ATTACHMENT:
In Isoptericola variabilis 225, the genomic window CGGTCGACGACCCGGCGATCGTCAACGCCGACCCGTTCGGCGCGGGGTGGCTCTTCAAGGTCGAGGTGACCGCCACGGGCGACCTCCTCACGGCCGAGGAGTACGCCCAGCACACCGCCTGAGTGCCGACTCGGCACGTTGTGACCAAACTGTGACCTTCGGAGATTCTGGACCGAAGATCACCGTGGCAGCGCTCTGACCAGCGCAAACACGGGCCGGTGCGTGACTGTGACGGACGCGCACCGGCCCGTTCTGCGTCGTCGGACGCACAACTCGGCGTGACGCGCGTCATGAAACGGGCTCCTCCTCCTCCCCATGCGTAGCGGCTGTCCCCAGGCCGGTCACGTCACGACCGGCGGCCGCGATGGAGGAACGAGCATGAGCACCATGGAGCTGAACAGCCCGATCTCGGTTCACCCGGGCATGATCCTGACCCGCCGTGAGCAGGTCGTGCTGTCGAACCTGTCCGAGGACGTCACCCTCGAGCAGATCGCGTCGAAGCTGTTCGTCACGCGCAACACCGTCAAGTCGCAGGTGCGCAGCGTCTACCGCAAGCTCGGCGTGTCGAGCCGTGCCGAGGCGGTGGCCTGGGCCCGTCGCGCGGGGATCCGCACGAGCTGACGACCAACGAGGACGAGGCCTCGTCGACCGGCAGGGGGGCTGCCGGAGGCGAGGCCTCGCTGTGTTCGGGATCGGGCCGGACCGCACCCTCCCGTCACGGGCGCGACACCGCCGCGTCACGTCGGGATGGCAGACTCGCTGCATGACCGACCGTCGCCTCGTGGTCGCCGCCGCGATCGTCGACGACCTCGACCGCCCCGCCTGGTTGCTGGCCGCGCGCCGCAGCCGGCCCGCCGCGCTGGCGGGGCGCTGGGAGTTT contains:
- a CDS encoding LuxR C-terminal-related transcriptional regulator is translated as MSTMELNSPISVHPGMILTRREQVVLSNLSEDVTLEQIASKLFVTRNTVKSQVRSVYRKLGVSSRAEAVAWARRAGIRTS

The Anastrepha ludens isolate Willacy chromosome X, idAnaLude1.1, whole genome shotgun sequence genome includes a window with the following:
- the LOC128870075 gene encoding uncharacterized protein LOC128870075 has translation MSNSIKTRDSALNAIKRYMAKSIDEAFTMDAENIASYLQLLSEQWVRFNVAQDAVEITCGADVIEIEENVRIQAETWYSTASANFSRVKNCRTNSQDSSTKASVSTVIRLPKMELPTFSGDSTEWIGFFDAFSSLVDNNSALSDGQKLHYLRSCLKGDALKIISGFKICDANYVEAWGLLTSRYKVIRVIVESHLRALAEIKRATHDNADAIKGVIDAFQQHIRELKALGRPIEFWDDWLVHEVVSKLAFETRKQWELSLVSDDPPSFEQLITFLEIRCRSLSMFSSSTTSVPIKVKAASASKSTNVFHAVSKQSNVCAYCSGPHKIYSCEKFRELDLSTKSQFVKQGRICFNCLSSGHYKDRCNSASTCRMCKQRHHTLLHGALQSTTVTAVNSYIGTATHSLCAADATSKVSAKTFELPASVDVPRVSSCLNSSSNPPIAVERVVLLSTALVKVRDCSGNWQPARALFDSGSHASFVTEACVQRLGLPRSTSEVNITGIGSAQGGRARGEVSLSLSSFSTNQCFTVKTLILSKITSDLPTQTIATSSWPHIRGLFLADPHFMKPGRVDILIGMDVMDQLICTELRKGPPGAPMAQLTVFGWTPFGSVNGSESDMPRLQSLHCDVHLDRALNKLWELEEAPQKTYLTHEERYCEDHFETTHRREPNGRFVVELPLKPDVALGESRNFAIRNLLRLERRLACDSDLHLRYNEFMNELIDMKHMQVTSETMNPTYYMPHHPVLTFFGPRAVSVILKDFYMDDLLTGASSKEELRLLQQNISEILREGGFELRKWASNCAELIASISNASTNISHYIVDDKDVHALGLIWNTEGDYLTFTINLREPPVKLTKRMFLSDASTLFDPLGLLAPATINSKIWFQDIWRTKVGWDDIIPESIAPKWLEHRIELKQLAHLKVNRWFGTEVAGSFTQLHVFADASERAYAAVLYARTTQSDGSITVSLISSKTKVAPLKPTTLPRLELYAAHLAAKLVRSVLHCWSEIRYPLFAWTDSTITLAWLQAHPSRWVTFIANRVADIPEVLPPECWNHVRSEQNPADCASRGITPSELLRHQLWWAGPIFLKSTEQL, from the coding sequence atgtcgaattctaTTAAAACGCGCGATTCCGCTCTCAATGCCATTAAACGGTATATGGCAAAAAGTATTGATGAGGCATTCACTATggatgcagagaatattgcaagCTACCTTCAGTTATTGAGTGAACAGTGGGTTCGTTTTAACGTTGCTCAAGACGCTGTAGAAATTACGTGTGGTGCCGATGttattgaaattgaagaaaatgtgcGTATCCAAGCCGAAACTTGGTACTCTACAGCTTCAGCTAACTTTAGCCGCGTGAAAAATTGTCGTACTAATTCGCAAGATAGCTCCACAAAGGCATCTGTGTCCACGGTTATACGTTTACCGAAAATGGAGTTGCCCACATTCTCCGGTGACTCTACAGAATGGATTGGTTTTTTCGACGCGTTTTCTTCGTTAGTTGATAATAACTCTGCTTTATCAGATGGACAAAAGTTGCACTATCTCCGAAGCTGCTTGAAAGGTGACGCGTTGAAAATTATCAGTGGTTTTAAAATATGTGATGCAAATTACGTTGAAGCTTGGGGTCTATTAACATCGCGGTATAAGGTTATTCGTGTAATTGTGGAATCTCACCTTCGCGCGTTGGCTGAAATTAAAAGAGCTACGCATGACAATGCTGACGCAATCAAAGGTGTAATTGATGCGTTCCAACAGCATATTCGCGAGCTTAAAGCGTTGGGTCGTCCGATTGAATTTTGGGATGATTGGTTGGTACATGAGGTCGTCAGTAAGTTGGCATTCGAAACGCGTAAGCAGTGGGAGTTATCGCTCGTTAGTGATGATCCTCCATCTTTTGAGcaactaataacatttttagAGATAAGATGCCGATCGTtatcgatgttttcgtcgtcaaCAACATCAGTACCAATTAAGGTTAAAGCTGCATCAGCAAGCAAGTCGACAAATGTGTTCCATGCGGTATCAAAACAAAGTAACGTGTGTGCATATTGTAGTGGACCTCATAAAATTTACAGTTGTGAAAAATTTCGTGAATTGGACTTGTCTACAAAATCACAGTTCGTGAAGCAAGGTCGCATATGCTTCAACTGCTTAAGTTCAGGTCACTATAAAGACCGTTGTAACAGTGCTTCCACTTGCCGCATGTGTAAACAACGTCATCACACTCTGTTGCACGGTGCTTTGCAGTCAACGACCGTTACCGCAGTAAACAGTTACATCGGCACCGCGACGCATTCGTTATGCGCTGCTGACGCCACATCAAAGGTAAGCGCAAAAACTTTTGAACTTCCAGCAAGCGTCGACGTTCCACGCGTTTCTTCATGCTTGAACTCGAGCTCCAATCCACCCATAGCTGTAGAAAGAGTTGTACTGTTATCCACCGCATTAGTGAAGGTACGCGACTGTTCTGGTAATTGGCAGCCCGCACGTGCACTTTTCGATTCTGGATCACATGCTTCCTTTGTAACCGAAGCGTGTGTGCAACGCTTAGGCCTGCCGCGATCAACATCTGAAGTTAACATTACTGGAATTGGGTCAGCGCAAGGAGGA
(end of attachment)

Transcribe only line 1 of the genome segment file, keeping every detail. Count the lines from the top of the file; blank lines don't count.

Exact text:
In Isoptericola variabilis 225, the genomic window CGGTCGACGACCCGGCGATCGTCAACGCCGACCCGTTCGGCGCGGGGTGGCTCTTCAAGGTCGAGGTGACCGCCACGGGCGACCTCCTCACGGCCGAGGAGTACGCCCAGCACACCGCCTGAGTGCCGACTCGGCACGTTGTGACCAAACTGTGACCTTCGGAGATTCTGGACCGAAGATCACCGTGGCAGCGCTCTGACCAGCGCAAACACGGGCCGGTGCGTGACTGTGACGGACGCGCACCGGCCCGTTCTGCGTCGTCGGACGCACAACTCGGCGTGACGCGCGTCATGAAACGGGCTCCTCCTCCTCCCCATGCGTAGCGGCTGTCCCCAGGCCGGTCACGTCACGACCGGCGGCCGCGATGGAGGAACGAGCATGAGCACCATGGAGCTGAACAGCCCGATCTCGGTTCACCCGGGCATGATCCTGACCCGCCGTGAGCAGGTCGTGCTGTCGAACCTGTCCGAGGACGTCACCCTCGAGCAGATCGCGTCGAAGCTGTTCGTCACGCGCAACACCGTCAAGTCGCAGGTGCGCAGCGTCTACCGCAAGCTCGGCGTGTCGAGCCGTGCCGAGGCGGTGGCCTGGGCCCGTCGCGCGGGGATCCGCACGAGCTGACGACCAACGAGGACGAGGCCTCGTCGACCGGCAGGGGGGCTGCCGGAGGCGAGGCCTCGCTGTGTTCGGGATCGGGCCGGACCGCACCCTCCCGTCACGGGCGCGACACCGCCGCGTCACGTCGGGATGGCAGACTCGCTGCATGACCGACCGTCGCCTCGTGGTCGCCGCCGCGATCGTCGACGACCTCGACCGCCCCGCCTGGTTGCTGGCCGCGCGCCGCAGCCGGCCCGCCGCGCTGGCGGGGCGCTGGGAGTTT contains: